That's some good reading by you. By fate I mean the whole package of being an Irish boy at this time. I agree about the blunted wishes of the characters and their inefficacy. Of course, disappointments are universal, so we can all relate to the characters' experiences. But Joyce seems to be shooting for some particular stunting conditions applying to these Irish, as we might expect to see just a bit more happiness on average.



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Post Re: Dubliners - "Araby" (Story 3 of 15)
Saffron wrote:
I've decided to do a little reading about Joyce on my own, to hopefully add to my understanding of what I am reading. Here is something Joyce said about Dubliners, that I've come across several times and does inform my understanding.

"Joyce says that he wrote Dubliners with scrupulous meanness."

Then, by the time he wrote the final story, he had softened somewhat toward his native land and seemed to cut the characters more slack. That's the standard view, anyway. I think his use of 'mean' isn't our typical usage today, conveying aggressiveness or spite. It might be closer to the sense of 'poor in quality or appearance' or 'ungenerous.' The characters do live mean lives as Joyce creates them, but whether he also dislikes them is another matter that has been debated.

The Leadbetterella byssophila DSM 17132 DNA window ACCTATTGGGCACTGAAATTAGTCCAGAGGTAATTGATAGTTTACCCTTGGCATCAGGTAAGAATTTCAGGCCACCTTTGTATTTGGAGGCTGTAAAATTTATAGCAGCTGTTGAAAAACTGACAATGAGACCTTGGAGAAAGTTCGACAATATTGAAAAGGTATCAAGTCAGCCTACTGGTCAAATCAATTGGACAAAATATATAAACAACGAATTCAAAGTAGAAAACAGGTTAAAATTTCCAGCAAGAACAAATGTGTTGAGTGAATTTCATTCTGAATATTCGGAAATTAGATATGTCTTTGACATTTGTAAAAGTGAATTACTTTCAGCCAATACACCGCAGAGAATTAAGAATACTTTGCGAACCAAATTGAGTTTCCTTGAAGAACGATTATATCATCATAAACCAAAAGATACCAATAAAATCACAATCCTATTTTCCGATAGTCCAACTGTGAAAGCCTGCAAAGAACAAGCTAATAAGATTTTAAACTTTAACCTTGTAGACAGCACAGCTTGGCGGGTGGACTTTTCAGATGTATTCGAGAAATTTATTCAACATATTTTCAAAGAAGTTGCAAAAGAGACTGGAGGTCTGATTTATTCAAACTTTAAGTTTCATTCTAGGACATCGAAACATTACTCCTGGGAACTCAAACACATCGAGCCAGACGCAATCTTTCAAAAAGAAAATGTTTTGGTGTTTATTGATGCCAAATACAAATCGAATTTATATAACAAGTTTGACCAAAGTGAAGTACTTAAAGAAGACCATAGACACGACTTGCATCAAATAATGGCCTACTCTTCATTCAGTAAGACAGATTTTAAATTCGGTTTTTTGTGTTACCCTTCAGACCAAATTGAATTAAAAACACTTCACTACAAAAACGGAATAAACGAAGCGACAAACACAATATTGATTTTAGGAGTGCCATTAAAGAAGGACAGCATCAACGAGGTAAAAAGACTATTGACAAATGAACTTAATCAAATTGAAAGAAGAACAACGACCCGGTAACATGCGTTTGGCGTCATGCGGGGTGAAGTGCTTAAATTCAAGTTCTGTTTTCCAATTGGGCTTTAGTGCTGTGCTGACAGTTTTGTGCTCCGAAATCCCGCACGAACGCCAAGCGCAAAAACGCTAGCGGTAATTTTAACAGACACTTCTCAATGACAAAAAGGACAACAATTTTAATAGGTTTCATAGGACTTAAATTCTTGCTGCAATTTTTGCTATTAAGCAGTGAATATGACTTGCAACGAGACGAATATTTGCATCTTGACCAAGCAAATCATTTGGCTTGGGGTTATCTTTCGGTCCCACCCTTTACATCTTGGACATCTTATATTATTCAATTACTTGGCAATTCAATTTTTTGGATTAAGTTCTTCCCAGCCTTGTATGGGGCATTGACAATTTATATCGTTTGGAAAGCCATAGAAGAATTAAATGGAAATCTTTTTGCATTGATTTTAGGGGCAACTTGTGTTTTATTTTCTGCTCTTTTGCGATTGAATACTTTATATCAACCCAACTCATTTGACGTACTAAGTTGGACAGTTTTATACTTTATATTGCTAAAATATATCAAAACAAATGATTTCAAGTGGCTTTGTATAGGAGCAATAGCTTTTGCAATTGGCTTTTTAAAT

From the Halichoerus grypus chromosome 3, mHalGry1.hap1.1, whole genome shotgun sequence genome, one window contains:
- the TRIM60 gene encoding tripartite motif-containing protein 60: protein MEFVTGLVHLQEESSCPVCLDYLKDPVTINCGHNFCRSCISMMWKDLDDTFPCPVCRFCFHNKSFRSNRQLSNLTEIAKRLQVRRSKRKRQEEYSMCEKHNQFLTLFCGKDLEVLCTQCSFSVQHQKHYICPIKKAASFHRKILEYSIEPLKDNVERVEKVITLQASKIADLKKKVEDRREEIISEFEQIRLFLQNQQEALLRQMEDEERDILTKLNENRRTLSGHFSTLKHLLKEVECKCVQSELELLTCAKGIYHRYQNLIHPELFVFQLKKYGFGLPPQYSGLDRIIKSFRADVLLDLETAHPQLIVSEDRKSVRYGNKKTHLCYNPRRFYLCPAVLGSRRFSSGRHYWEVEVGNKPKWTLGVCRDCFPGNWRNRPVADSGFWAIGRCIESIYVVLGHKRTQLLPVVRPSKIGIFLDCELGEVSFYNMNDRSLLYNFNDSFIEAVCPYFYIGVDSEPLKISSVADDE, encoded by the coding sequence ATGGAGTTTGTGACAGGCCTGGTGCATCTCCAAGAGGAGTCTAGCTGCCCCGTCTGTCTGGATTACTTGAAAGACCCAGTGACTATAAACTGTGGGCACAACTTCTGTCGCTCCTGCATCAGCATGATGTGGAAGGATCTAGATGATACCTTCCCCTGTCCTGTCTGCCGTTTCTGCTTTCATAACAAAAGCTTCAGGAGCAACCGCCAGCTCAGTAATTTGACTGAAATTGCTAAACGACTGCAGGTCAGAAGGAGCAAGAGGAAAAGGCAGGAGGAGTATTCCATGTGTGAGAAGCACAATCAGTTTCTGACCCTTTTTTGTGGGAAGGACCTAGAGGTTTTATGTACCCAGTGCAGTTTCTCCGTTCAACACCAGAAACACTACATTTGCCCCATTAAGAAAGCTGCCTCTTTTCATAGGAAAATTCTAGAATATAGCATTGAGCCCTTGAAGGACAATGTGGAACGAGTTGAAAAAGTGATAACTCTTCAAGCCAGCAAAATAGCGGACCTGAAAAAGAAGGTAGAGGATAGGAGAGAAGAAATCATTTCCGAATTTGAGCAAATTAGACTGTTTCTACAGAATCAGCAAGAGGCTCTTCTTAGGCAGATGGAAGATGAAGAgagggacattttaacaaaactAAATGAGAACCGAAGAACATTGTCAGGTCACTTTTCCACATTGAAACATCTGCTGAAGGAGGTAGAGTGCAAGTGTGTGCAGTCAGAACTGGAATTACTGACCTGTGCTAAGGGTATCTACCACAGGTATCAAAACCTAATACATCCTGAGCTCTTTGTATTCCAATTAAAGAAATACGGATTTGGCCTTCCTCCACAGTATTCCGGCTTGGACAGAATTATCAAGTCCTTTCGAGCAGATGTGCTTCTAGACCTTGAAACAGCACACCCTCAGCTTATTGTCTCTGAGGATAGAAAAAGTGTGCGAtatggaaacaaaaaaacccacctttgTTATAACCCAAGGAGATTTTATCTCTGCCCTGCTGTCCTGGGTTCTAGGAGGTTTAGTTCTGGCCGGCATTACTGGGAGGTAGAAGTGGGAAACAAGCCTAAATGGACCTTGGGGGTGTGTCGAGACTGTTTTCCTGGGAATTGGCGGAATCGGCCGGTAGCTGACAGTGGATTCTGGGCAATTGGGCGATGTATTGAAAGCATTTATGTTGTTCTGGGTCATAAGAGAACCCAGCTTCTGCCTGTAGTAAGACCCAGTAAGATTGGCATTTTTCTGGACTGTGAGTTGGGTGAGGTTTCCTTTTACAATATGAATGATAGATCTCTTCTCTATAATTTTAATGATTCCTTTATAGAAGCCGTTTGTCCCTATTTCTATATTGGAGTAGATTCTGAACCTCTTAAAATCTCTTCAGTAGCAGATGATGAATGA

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Post Re: Dubliners - "Araby" (Story 3 of 15)
DWill wrote:
Saffron wrote:
I've decided to do a little reading about Joyce on my own, to hopefully add to my understanding of what I am reading. Here is something Joyce said about Dubliners, that I've come across several times and does inform my understanding.

"Joyce says that he wrote Dubliners with scrupulous meanness."


Then, by the time he wrote the final story, he had softened somewhat toward his native land and seemed to cut the characters more slack. That's the standard view, anyway. I think his use of 'mean' isn't our typical usage today, conveying aggressiveness or spite. It might be closer to the sense of 'poor in quality or appearance' or 'ungenerous.' The characters do live mean lives as Joyce creates them, but whether he also dislikes them is another matter that has been debated.


I guess I took the phrase to describe that Joyce was writing his characters without consideration of whether or not they would be sympathetic. Creating the characters and the stories through frank descriptions including the grit and the impolite.



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Post Re: Dubliners - "Araby" (Story 3 of 15)
President Camacho wrote: